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Autopilot Fleet Speed?

Discussion in 'Model X' started by platylover, Jun 12, 2019.

  1. platylover

    platylover Member

    May 5, 2019
    Ventura County
    Wife was driving on autopilot in her model x and she said as she was about to pass a slower model s in the lane to her right, her speed slowed down to match the model S even though her lane was clear. This happened yesterday.

    Today she took model x to SC for another reason and asked about this behavior and service advisor said there was a new update that pushed a fleet speed autopilot function near on-ramp and off ramps. Anyone hear about this?
  2. Silicon Desert

    Silicon Desert Active Member

    Oct 1, 2018
    Reno/Sparks Nevada
    Simple answer. Her Tesla is a female and the other Tesla is a male. Cars were flirting :rolleyes::D
    Service advisor might be right, but sometimes I find they have no clue and just guess. A service advisor tried to tell me something about how the Nvidia computer was working until I said "you know, I worked on those things and you are wrong." Summary, while there are some smart advisors out there that keep up on changes, I never take their comment as fact :)
  3. DirtyT3sla

    DirtyT3sla Member

    Apr 17, 2019
    Fleet speed means the car has all the data of Teslas that have driven in that area, and if they tend to slow down, your car will slow too. It can help with going around bends in the road. It had nothing to do with that 1 specific Tesla in that spot.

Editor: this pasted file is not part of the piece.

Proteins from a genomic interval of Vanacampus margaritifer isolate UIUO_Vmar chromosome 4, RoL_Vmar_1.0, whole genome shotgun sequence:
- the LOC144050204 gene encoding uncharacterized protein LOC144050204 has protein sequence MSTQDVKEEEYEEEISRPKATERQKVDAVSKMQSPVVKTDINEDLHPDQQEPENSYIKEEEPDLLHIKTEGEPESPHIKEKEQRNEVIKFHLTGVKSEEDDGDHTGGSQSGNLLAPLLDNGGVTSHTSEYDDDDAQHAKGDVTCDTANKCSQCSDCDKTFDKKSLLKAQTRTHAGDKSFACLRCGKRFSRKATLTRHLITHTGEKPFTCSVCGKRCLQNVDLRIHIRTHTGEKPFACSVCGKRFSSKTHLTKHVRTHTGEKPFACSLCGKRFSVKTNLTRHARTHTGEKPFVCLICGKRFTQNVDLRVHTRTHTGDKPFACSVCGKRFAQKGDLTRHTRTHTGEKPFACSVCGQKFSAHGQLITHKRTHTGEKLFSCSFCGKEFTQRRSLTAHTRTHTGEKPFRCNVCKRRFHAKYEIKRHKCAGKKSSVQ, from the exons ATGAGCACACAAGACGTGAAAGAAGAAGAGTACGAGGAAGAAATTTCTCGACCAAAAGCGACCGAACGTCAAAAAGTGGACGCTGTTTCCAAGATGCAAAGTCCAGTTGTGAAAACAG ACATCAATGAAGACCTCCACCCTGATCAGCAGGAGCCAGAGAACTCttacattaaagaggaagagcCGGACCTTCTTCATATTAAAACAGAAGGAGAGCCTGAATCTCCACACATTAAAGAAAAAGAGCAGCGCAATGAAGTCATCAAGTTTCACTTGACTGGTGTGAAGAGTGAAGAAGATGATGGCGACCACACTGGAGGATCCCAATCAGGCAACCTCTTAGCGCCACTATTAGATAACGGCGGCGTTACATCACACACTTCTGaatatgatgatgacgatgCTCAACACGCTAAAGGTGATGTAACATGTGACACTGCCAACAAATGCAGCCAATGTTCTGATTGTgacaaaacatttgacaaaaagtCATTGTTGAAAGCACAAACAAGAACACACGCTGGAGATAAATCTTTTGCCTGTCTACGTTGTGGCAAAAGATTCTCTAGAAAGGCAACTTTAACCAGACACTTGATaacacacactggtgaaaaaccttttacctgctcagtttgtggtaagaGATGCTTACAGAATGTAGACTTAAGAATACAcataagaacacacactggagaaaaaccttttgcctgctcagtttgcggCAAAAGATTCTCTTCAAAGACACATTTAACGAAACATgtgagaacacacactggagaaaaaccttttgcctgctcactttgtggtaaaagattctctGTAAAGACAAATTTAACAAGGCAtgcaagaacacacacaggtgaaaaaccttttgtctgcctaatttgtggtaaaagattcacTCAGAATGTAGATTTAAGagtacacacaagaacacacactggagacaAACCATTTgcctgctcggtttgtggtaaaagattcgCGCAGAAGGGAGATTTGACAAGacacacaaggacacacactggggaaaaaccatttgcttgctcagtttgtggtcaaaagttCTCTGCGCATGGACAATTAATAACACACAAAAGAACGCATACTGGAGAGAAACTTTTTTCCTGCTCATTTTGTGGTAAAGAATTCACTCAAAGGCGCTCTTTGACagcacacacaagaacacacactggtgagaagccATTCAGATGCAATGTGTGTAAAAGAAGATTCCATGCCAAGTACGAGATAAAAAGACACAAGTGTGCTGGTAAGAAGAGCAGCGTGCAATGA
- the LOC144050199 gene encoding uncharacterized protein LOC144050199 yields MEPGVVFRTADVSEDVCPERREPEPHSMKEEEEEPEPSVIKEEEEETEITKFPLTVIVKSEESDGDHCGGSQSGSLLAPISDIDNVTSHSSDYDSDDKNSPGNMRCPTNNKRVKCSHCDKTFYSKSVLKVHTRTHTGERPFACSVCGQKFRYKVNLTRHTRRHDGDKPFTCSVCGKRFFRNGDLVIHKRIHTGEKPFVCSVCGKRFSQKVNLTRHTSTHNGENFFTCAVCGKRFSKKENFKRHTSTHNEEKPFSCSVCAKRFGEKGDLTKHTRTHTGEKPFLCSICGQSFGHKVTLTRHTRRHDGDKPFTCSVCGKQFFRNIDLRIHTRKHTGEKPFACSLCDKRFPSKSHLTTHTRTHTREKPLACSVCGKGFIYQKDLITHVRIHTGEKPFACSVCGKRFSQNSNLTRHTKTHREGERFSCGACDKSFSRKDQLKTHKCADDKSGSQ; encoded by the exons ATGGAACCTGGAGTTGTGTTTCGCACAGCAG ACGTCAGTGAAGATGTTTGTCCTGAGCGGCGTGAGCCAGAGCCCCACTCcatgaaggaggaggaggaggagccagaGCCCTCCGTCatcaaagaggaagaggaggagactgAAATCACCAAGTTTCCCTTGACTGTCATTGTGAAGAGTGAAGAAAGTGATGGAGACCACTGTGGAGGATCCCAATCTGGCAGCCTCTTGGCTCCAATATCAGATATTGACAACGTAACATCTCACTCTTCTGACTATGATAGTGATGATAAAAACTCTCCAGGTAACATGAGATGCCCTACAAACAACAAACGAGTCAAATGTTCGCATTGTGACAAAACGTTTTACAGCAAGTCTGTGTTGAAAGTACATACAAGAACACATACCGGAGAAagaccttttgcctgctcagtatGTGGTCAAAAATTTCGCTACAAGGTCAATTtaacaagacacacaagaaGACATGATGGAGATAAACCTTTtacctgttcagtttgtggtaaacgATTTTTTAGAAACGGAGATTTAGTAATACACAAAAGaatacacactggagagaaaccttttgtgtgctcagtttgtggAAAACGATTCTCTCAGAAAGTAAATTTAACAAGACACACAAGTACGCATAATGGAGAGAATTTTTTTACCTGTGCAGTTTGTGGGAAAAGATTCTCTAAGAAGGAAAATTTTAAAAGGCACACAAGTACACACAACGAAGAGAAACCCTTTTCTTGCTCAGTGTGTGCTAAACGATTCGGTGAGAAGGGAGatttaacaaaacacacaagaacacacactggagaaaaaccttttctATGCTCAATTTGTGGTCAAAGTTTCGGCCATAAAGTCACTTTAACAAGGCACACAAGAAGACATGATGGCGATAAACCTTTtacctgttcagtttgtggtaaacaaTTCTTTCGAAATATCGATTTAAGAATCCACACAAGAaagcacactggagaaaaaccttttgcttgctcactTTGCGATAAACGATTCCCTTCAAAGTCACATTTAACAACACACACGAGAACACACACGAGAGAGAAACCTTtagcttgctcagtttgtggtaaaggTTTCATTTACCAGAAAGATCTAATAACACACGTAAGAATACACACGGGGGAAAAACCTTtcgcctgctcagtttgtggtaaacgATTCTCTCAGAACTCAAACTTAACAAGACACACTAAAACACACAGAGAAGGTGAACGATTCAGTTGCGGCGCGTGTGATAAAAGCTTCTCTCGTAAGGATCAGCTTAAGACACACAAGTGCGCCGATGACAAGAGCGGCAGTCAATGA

• Informative x 1
  4. bob_p

    bob_p Active Member

    Apr 5, 2012
    Fleet Speed appears to be used not only for highway ramps but also on the highways, and may be the cause for some of the phantom braking while operating on TACC, AutoSteer or NOAP at highway speeds.

    Fleet Speed sounds like a clever and great idea - using the history of other Tesla vehicles in the same location to provide guidance to the AP system on the safe speed to drive.

    Using high-definition navigation maps also sounds like a clever and great idea - using HD maps to determine lane/ramp positioning.

    Musk has commented that using HD navigation maps wouldn't work - and that the best strategy was for the onboard AP system to properly detect the current conditions (which may be different from the HD maps).

    The same logic applies to Fleet Speed. The speed of other Tesla vehicles driving on the same section of road is only relevant when the current conditions are similar to that used by the previous vehicles. Road conditions can change considerably, impacting the speed - based on the amount of traffic, time of day, weather, ...

    Until the AP system is able to correctly detect the current conditions, using Fleet Speed to control vehicle speed may help - though it will also likely result in unnecessary slow downs if the current conditions support higher speeds.

    Wish there was a way to tell the AP software to ignore Fleet Speed, at least until it works better...

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